It’s no secret that marginalised groups face barriers in educational settings that the able-bodied, male, and racially privileged largely do not. Issues pertaining to access, sense of belonging, potential discrimination, and financial difficulties can add often insurmountable layers of complexity to applying for further education.
Efforts to address this in recent years have crystallised into a number of measures, including the wide adoption of diversity and inclusion grants. These provide financial support specifically for selected individuals from marginalised groups, in order to give them a more equal footing with applicants from privileged backgrounds.
However, recent research from Adriana L. Germano and colleagues at The University of Washington has illustrated some unintended flaws with this approach. In stark contrast with the ethos behind diversity and inclusion initiatives, these grants may be serving to make applications to prestigious scholarships even less diverse than before.
The paper, published in Psychological Science, builds this argument from four separate studies. In the first, participants (N=168) from racial groups underrepresented in US colleges were asked to choose between two hypothetical grants they could apply for: one of $5000, or one of $2500. In one condition, participants read that the smaller amount was available to anyone, and in the other, they learned that it was a diversity award, specifically for underrepresented ethnic or racial minorities. The reasoning behind the participants’ grant selection was then probed by questions that assessed factors such as how likely they felt they would be to get the grant, or how much they felt the scholarship was for people like them.
The team found that when neither grant was labelled as a diversity award, 87% of applicants would shoot for the $5000 award. However, when the smaller grant was labelled as a diversity award, this number dropped sharply, with only 55.3% participants choosing to apply for the larger, unrestricted grant. Analysis of the responses revealed that this was in large part because participants felt that they fit better into the intended group of the diversity award. Not only that, but the large majority were more confident they’d receive this award than the more valuable, unrestricted award.
The researchers then investigated whether these findings were generalisable to other minority groups. This time, they looked at women applicants’ choice of grant. The method was identical to that of study one, except that the diversity award’s description now specified it was for women applicants only. New follow-up questions probed participants’ feelings of how biased those awarding the grants may be, and what they may write in an application essay.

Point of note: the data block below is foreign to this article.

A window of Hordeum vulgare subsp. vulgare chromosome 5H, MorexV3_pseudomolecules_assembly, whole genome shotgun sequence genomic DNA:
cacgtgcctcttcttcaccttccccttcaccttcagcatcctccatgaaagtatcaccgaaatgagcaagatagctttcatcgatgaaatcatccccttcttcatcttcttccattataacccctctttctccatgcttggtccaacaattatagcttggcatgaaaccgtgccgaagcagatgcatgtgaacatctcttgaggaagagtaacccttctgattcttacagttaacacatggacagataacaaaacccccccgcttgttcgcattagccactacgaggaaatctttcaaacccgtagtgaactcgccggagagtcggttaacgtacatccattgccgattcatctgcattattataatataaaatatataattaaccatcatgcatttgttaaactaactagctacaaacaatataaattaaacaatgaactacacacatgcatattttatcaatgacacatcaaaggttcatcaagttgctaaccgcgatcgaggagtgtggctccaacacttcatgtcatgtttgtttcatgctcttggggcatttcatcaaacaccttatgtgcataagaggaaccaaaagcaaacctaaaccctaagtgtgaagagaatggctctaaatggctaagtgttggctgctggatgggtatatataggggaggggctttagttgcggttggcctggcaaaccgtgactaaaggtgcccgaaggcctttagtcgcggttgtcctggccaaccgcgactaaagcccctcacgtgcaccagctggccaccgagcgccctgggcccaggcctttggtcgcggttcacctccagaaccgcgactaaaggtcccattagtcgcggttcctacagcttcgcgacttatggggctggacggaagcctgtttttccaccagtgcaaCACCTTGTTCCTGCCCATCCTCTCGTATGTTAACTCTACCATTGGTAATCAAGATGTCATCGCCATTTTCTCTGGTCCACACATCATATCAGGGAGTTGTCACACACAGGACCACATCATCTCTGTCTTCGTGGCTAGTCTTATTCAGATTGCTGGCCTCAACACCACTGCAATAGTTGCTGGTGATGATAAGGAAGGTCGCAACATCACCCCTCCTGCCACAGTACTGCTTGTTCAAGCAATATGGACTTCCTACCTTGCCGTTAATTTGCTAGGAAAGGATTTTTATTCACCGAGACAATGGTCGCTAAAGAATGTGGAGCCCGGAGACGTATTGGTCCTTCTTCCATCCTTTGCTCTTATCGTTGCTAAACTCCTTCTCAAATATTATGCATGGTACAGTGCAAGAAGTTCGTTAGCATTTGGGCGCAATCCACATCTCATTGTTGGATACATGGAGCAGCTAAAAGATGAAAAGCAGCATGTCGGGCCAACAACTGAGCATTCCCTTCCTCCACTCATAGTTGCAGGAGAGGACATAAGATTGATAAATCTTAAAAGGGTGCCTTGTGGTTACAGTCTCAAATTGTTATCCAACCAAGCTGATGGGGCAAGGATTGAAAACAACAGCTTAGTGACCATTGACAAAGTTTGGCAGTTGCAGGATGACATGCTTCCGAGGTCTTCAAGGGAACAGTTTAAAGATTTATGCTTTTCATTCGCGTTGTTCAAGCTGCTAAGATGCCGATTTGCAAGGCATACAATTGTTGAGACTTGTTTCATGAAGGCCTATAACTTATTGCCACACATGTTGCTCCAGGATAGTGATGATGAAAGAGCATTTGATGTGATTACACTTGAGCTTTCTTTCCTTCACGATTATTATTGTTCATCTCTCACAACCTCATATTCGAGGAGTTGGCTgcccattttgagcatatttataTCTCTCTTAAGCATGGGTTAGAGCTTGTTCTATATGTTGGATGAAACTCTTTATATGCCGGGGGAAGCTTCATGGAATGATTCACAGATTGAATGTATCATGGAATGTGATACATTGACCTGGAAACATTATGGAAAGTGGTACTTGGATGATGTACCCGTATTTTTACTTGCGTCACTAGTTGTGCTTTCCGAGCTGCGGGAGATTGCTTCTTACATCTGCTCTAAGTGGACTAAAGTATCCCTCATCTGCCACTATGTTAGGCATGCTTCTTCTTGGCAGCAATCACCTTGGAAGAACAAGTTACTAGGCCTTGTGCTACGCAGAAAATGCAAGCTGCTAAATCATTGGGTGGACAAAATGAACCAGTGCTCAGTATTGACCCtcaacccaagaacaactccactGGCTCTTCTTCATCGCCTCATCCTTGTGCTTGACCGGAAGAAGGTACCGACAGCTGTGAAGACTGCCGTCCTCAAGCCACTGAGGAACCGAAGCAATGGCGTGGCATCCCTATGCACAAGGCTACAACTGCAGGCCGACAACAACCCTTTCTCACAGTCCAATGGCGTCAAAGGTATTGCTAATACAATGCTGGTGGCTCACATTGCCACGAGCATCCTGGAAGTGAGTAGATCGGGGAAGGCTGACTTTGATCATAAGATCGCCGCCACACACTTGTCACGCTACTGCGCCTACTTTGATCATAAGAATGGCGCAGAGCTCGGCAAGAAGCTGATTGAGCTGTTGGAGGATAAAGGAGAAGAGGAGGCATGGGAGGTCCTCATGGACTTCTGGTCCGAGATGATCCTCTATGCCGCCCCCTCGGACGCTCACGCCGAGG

Again, participants tended to choose the larger award when neither was billed as a diversity award (73%). But, when the smaller grant was labelled as a diversity award for women applicants, it once again attracted the majority of applications (61.9%). And, as in the first study, this group appeared to be going for the diversity award because they felt that they fit better within the intended pool of applicants, rather than for any other reason (such as beliefs about the fairness of the evaluators).
In the final study, the team took a closer look at the real-world behavioural consequences of these findings. Female participants (N=152) were given the opportunity to write 500-word essays for the chance to win either one or two grants, valued at $30 and $20. In one condition, these were both unrestricted, and in another, the smaller grant was labelled as a diversity grant. Participants were asked which of the essays they would like to work on first, and after completing the first essay, were given the option to continue, or to leave the study having applied for just their first choice.
Perhaps unsurprisingly, given the effort of essay writing, 31% of participants chose to leave after applying for just one of the grants. When both grants were unrestricted, 87.7% prioritised the larger grant. However, in line with the previous findings, only 50% of participants prioritised the larger award when a diversity award was also presented. Of those that chose to complete both application essays, 90.9% prioritised the larger amount when no diversity option was offered, versus a miniscule 39.1% when one was present.
These findings suggest a stark dilemma. In providing explicit diversity opportunities, organisations may inadvertently be siphoning diverse talent away from more lucrative awards and opportunities. This could leave those from privileged backgrounds more likely to receive larger significant grants, which may even have an exponential effect, as additional benefits are often more readily afforded to those in receipt of prestigious awards.
Furthermore, though this study didn’t explicitly test this phenomenon within a disabled population, the final study hints at the potential problems this effect may pose for this group. The physical effort of applying for awards, compounded by this prioritisation of lower value diversity awards, may place such candidates in an especially inequitable position. This may be a fruitful and informative avenue for further research, and could lead to the development of more robust equity measures.
This study highlights the need for thorough consideration and assessment of the application of diversity initiatives. There are clearly other factors to consider too; for example, it may be the case that diversity grants encourage a larger number of diverse candidates to apply for awards in the first place. However, these findings strongly underline the necessity for proper analysis and monitoring of grant applications to ensure the intended effect is achieved.
Emma L. Barratt (@E_Barratt) is a staff writer at BPS Research Digest